It means they know and trust one another and you don’t have to do introductions.
So, the administrator accepts that the value of the assets is £25,000.
You pay £25,000 to target one.
That £25,000 goes to pay the administrator and then anything left over is distributed to the creditors, starting with the secured creditors and then moving down the rankings.
By doing that, you will have achieved two things: you’ve acquired the assets and rid yourself of all the unpleasant stuff which might have ended up costing a lot more than £25,000.
The decision about whether you should do this or not depends on how big the nasty stuff is.
If there’s £500,000 worth of HMRC liabilities, for example, buying the assets for £25,000 makes an awful lot of sense because you’ll be saving yourself £475,000.
You can lend the holding company £25,000.
The holding company lends the SPV £25,000, the SPV pays the £25,000 to the target, and the SPV now owes you £25,000.
So as this is a loan, the £25,000 then needs to move back to you over time.
The key thing is that the valuation is carried out by a third party.
Don’t try and do this yourself; it will always be called into dispute.
Who would call it into dispute?
Well, one of the charge holders. HMRC might say “We’re owed £500,000, the assets have been sold for £25,000.
Is that a correct number?”
The administrator can say, “Yes, it is, because the assets were valued by this valuer who’s been in business for the past ten years and has all these accreditations and belongs to these trade bodies.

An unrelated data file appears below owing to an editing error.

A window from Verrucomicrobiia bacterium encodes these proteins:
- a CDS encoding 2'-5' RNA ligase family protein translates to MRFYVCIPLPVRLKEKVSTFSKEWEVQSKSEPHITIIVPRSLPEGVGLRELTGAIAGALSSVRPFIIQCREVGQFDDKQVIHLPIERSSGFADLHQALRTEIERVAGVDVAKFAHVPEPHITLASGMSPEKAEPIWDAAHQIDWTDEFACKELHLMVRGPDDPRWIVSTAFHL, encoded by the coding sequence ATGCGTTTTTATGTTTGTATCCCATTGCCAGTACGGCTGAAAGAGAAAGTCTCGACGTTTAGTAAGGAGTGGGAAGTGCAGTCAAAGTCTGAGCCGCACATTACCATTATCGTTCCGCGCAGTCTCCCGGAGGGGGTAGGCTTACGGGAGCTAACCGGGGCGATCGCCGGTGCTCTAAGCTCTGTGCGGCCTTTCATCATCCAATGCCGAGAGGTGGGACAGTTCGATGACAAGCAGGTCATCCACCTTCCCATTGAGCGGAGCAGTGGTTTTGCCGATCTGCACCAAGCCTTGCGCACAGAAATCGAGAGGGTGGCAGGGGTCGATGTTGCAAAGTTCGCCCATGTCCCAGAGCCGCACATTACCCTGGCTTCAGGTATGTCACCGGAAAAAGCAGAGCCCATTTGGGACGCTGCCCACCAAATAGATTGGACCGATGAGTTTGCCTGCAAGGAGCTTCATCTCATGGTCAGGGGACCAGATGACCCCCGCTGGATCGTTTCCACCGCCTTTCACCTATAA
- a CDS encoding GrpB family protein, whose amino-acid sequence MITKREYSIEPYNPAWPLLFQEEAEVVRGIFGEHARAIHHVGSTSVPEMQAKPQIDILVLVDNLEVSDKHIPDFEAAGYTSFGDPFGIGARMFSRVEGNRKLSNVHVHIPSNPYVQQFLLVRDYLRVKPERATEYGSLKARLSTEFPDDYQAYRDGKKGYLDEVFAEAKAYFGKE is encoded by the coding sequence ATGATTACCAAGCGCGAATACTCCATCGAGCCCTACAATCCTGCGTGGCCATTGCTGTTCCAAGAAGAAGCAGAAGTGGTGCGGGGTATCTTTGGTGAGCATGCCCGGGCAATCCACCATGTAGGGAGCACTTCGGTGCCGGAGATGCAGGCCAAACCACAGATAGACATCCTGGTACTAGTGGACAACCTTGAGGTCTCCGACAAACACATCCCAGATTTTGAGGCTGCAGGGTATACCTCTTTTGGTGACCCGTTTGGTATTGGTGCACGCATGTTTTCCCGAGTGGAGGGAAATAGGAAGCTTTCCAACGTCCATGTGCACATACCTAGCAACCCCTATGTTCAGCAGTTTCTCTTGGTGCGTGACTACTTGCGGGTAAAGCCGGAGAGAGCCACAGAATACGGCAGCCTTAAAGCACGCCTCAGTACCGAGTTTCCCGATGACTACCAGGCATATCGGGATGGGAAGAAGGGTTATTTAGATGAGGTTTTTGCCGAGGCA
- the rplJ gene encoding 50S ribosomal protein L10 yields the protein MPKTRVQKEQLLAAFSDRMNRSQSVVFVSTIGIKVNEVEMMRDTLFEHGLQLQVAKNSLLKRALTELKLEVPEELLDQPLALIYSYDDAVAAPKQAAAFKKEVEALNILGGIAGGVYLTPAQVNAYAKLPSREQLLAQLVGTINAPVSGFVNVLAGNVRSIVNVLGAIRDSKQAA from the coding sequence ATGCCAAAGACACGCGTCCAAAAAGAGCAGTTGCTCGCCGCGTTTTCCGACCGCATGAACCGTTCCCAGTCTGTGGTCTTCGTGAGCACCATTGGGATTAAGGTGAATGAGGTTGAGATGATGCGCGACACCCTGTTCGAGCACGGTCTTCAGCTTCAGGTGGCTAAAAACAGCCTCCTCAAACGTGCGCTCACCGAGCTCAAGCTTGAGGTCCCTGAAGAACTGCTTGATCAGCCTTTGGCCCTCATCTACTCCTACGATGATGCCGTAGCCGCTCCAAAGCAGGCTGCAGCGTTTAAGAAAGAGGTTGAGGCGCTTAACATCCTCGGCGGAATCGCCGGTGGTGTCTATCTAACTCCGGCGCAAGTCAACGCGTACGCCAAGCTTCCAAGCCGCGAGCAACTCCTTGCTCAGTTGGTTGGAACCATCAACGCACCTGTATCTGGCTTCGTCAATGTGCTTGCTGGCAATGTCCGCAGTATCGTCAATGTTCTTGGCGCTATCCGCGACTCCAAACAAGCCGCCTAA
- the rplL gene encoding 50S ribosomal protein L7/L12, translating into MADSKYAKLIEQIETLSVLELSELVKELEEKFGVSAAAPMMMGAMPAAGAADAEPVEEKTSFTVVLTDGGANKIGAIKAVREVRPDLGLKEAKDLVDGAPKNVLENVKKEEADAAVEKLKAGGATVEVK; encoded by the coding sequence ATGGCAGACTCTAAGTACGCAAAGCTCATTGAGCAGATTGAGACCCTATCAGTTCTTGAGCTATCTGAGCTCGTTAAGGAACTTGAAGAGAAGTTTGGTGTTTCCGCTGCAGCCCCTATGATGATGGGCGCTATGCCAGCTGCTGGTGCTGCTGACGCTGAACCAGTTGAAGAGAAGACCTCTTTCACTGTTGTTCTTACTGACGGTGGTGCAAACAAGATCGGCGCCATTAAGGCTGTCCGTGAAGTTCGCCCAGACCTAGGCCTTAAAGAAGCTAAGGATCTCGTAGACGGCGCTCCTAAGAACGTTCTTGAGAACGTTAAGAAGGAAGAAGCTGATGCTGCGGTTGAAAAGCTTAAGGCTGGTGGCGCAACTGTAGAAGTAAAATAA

Here is the valuer’s report that sets the valuation at £25,000.”
It becomes indisputable.
Without that valuation report, it’s possible for the creditor, in this case, HMRC to demand the administrator unwinds the transaction.
The administrator can force you to give back the assets and then sell them at what is considered fair market value.
That’s why you need to get it right from the start.
Why You Need a Debenture
A long-term security yielding a fixed rate of interest, issued by a company and secured against assets.
If you lend money to the company, you need to take a debenture over the company.
Before I explain what I mean, let’s go back to our diagram.
You’ve lent £25,000 to the holding company.
The holding company has lent £25,000 to the SPV, and the SPV has paid £25,000 for the target’s assets.
So there has been a loan to the holding company.
The holding company has made a loan to the SPV. You need a debenture over the holding company.
The holding company, therefore, needs a debenture over the SPV.
It’s an interesting situation because you are entitled to security.
Let’s imagine a worst-case scenario, in which something happens to the holding company.
Example Of A Debenture
You are a debenture, a charge holder.
It’s just like holding a mortgage on the holding company.
Two things can happen as a result.
You can appoint the administrator.
An unsecured creditor, let’s say, British Telecom, can’t appoint the administrator because there is a charge holder in place—in this case, that’s you.
Of course, you will appoint an administrator who isn’t going to be unnecessarily aggressive with you.
You’re going to appoint an administrator that maybe you’ve worked with before.
You have a professional rather than personal relationship with the person you appoint.
The second very important thing about holding a debenture is that when the assets of all of the SPVs are sold, the realisation of those assets comes back to you.
So you get your money back ahead of HMRC, ahead of the unsecured creditors and ahead of a second or a third charge holder who might exist.
You secure your position at the front of the queue.
You can appoint the administrator, and you get your money back.
This is what we call ‘de-risking’ a scenario, and as soon as you lend money, you are entitled to a debenture, and your lawyer can do that for you.
It needs to be registered within 30 days at Companies House.
It needs to be done correctly, and you want to get that fixed, so it covers all of the assets of the holding company.
I do know some people lend money to a holding company to secure that debenture.